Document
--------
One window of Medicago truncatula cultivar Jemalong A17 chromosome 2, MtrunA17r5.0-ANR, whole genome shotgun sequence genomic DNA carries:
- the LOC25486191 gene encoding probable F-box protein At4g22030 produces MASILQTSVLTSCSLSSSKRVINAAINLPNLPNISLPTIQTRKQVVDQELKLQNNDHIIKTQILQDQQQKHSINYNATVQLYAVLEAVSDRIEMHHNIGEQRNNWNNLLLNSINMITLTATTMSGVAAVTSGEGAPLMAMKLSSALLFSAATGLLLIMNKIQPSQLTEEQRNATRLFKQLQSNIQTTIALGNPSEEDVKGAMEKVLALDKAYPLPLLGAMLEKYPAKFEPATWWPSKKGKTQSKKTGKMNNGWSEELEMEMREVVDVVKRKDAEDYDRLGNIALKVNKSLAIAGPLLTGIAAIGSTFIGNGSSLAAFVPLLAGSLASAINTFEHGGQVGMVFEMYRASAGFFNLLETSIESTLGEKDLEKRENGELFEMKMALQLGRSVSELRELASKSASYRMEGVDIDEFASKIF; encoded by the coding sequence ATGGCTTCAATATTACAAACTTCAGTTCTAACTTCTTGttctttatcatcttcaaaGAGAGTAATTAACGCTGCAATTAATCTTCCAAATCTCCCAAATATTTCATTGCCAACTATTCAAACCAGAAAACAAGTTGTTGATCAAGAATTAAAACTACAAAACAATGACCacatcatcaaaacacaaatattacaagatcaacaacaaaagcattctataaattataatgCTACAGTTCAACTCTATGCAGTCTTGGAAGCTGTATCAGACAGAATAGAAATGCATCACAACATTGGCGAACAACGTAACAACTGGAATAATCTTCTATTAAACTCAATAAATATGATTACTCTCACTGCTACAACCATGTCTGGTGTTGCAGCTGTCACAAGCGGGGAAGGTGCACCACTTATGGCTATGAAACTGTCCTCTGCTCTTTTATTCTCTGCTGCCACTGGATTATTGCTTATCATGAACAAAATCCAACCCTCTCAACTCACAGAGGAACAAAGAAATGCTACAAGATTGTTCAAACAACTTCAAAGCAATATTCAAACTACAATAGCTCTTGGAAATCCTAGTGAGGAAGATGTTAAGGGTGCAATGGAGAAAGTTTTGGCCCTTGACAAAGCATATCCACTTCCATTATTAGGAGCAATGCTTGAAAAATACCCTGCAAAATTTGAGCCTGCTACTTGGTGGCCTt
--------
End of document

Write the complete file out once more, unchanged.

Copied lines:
One window of Medicago truncatula cultivar Jemalong A17 chromosome 2, MtrunA17r5.0-ANR, whole genome shotgun sequence genomic DNA carries:
- the LOC25486191 gene encoding probable F-box protein At4g22030 produces MASILQTSVLTSCSLSSSKRVINAAINLPNLPNISLPTIQTRKQVVDQELKLQNNDHIIKTQILQDQQQKHSINYNATVQLYAVLEAVSDRIEMHHNIGEQRNNWNNLLLNSINMITLTATTMSGVAAVTSGEGAPLMAMKLSSALLFSAATGLLLIMNKIQPSQLTEEQRNATRLFKQLQSNIQTTIALGNPSEEDVKGAMEKVLALDKAYPLPLLGAMLEKYPAKFEPATWWPSKKGKTQSKKTGKMNNGWSEELEMEMREVVDVVKRKDAEDYDRLGNIALKVNKSLAIAGPLLTGIAAIGSTFIGNGSSLAAFVPLLAGSLASAINTFEHGGQVGMVFEMYRASAGFFNLLETSIESTLGEKDLEKRENGELFEMKMALQLGRSVSELRELASKSASYRMEGVDIDEFASKIF; encoded by the coding sequence ATGGCTTCAATATTACAAACTTCAGTTCTAACTTCTTGttctttatcatcttcaaaGAGAGTAATTAACGCTGCAATTAATCTTCCAAATCTCCCAAATATTTCATTGCCAACTATTCAAACCAGAAAACAAGTTGTTGATCAAGAATTAAAACTACAAAACAATGACCacatcatcaaaacacaaatattacaagatcaacaacaaaagcattctataaattataatgCTACAGTTCAACTCTATGCAGTCTTGGAAGCTGTATCAGACAGAATAGAAATGCATCACAACATTGGCGAACAACGTAACAACTGGAATAATCTTCTATTAAACTCAATAAATATGATTACTCTCACTGCTACAACCATGTCTGGTGTTGCAGCTGTCACAAGCGGGGAAGGTGCACCACTTATGGCTATGAAACTGTCCTCTGCTCTTTTATTCTCTGCTGCCACTGGATTATTGCTTATCATGAACAAAATCCAACCCTCTCAACTCACAGAGGAACAAAGAAATGCTACAAGATTGTTCAAACAACTTCAAAGCAATATTCAAACTACAATAGCTCTTGGAAATCCTAGTGAGGAAGATGTTAAGGGTGCAATGGAGAAAGTTTTGGCCCTTGACAAAGCATATCCACTTCCATTATTAGGAGCAATGCTTGAAAAATACCCTGCAAAATTTGAGCCTGCTACTTGGTGGCCTt